Hacking on Qtile


Any reasonably recent version of these should work, so you can probably just install them from your package manager.

On Ubuntu, if testing on Python 3, this can be done with:

sudo apt-get install python3-pytest xserver-xephyr python3-xvfbwrapper x11-apps

Or, on Python 2:

sudo apt-get install python-pytest xserver-xephyr python-xvfbwrapper x11-apps

Building cffi module

Qtile ships with a small in-tree pangocairo binding built using cffi, pangocffi.py, and also binds to xcursor with cffi. The bindings are not built at run time and will have to be generated manually when the code is downloaded or when any changes are made to the cffi library. This can be done by calling:

python libqtile/ffi_build.py

Using Xephyr and the test suite

Qtile has a very extensive test suite, using the Xephyr nested X server. When tests are run, a nested X server with a nested instance of Qtile is fired up, and then tests interact with the Qtile instance through the client API. The fact that we can do this is a great demonstration of just how completely scriptable Qtile is. In fact, Qtile is designed expressly to be scriptable enough to allow unit testing in a nested environment.

The Qtile repo includes a tiny helper script to let you quickly pull up a nested instance of Qtile in Xephyr, using your current configuration. Run it from the top-level of the repository, like this:


In practice, the development cycle looks something like this:

  1. make minor code change
  2. run appropriate test: pytest tests/test_module.py
  3. GOTO 1, until hackage is complete
  4. run entire test suite: pytest
  5. commit

Second X Session

Some users prefer to test Qtile in a second, completely separate X session: Just switch to a new tty and run startx normally to use the ~/.xinitrc X startup script.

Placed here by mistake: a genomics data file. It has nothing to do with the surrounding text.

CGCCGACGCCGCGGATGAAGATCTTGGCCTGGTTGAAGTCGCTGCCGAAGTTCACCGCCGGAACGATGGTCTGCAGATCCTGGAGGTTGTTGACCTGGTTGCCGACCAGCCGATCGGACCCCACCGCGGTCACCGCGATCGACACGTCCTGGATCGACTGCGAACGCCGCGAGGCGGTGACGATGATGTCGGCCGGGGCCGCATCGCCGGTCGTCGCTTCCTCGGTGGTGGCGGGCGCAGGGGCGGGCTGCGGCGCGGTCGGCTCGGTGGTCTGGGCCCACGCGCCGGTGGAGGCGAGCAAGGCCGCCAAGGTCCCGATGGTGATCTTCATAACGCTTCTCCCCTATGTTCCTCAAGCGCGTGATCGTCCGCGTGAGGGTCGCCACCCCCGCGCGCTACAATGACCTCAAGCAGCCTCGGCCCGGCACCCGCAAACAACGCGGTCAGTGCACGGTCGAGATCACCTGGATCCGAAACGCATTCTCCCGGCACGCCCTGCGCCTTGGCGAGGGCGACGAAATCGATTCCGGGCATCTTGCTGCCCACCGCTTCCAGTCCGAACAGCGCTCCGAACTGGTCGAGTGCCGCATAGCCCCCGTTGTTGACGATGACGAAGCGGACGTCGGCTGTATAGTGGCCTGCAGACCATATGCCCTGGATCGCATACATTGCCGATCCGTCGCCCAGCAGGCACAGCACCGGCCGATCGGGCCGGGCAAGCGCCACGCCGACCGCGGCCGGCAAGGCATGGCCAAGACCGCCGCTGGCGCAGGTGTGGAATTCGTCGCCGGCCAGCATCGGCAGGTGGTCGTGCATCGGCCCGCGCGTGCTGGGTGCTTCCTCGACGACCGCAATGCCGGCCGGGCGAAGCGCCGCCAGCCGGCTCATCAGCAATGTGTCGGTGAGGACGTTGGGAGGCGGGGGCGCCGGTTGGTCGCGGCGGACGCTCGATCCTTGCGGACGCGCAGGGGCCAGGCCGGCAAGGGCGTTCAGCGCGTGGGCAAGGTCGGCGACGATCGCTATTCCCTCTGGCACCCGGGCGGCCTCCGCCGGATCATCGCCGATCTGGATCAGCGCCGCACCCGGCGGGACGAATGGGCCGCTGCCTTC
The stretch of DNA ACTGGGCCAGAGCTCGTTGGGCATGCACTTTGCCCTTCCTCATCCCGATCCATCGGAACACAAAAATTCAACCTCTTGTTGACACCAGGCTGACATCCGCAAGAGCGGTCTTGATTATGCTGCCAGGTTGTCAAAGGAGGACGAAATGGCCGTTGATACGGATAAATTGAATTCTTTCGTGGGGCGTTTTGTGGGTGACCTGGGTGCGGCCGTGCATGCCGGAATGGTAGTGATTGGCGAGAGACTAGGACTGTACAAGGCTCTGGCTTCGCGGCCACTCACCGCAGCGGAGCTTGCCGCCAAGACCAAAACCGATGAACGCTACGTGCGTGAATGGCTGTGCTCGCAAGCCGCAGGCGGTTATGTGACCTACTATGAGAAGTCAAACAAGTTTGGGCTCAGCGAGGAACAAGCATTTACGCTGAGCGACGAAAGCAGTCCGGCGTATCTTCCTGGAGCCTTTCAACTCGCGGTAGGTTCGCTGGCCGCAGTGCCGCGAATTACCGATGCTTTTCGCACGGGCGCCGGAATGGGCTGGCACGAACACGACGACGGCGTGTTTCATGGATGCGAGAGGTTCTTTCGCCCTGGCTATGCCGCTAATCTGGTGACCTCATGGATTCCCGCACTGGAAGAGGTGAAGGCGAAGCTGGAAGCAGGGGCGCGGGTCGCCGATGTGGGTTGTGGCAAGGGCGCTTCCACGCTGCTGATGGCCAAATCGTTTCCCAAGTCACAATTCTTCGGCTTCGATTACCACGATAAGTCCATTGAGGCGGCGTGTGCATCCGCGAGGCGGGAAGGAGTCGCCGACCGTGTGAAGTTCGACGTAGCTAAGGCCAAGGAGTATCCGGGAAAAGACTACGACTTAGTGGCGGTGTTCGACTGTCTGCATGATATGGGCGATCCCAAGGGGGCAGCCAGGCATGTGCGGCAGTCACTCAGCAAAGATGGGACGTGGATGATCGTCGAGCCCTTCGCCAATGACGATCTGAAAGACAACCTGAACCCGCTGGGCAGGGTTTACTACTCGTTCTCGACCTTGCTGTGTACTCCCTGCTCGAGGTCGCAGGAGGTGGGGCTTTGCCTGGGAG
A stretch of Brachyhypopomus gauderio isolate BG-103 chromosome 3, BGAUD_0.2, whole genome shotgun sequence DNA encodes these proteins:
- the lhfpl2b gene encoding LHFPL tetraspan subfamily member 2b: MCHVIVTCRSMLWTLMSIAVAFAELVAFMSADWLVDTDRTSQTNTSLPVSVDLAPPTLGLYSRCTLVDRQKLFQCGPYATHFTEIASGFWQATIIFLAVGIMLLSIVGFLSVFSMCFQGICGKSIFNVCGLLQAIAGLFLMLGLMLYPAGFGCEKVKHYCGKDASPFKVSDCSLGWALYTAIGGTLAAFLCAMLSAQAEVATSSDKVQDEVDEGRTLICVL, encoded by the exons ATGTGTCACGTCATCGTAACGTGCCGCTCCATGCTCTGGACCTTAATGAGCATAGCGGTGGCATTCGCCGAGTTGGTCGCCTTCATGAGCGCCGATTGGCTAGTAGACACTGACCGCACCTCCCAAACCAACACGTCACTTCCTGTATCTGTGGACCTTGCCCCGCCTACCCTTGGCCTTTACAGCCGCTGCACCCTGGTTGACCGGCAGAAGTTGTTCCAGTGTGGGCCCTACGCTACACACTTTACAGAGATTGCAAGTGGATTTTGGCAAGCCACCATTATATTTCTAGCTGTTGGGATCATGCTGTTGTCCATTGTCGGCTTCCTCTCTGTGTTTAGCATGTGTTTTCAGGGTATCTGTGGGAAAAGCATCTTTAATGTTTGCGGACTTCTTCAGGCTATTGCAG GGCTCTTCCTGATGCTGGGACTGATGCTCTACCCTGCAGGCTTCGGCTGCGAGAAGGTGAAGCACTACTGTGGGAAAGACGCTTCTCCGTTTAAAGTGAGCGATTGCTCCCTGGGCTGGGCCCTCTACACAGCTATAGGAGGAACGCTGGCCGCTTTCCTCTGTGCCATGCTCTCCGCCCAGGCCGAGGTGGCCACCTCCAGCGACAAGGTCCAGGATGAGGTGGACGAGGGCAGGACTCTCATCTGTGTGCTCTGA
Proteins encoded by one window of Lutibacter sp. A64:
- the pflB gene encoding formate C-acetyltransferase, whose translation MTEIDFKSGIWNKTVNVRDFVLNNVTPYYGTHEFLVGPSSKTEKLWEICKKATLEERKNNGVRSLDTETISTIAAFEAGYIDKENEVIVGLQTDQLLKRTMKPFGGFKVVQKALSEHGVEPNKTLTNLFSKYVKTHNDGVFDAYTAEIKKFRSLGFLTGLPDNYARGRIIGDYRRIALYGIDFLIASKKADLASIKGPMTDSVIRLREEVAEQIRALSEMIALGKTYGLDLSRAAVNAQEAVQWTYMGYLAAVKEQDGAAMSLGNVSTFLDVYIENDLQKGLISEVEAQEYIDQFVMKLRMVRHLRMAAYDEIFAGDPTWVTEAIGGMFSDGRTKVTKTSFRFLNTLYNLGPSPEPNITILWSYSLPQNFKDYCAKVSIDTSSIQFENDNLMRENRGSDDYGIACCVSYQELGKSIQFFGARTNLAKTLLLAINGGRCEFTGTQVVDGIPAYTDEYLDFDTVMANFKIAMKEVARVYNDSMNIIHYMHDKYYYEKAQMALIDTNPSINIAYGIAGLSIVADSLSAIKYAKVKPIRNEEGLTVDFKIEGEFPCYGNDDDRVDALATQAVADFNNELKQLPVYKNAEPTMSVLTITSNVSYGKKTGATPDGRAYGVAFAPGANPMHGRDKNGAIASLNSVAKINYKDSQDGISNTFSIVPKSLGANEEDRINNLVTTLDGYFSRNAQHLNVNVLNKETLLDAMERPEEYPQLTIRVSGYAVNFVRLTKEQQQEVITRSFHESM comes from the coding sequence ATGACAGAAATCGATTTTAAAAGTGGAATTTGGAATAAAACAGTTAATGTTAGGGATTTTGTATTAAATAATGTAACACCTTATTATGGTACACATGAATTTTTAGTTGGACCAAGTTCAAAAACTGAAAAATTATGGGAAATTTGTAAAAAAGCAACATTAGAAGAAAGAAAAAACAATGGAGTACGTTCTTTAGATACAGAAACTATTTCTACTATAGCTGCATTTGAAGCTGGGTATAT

It’s likely though that you want to use a different, customized startup script for testing purposes, for example ~/.config/qtile/xinitrc. You can do so by launching X with:

startx ~/.config/qtile/xinitrc

startx deals with multiple X sessions automatically. If you want to use xinit instead, you need to first copy /etc/X11/xinit/xserverrc to ~/.xserverrc; when launching it, you have to specify a new session number:

xinit ~/.config/qtile/xinitrc -- :1

Examples of custom X startup scripts are available in qtile-examples.

Capturing an xtrace

Occasionally, a bug will be low level enough to require an xtrace of Qtile’s conversations with the X server. To capture one of these, create an xinitrc or similar file with:

exec xtrace qtile >> ~/qtile.log

This will put the xtrace output in Qtile’s logfile as well. You can then demonstrate the bug, and paste the contents of this file into the bug report.

Coding style

While not all of our code follows PEP8, we do try to adhere to it where possible. All new code should be PEP8 compliant.

The make lint command will run a linter with our configuration over libqtile to ensure your patch complies with reasonable formatting constraints. We also request that git commit messages follow the standard format.

Deprecation policy

When a widget API is changed, you should deprecate the change using libqtile.widget.base.deprecated to warn users, in addition to adding it to the appropriate place in the changelog. We will typically remove deprecated APIs one tag after they are deprecated.


Of course, your patches should also pass the unit tests as well (i.e. make check). These will be run by travis-ci on every pull request so you can see whether or not your contribution passes.


Here are a number of resources that may come in handy: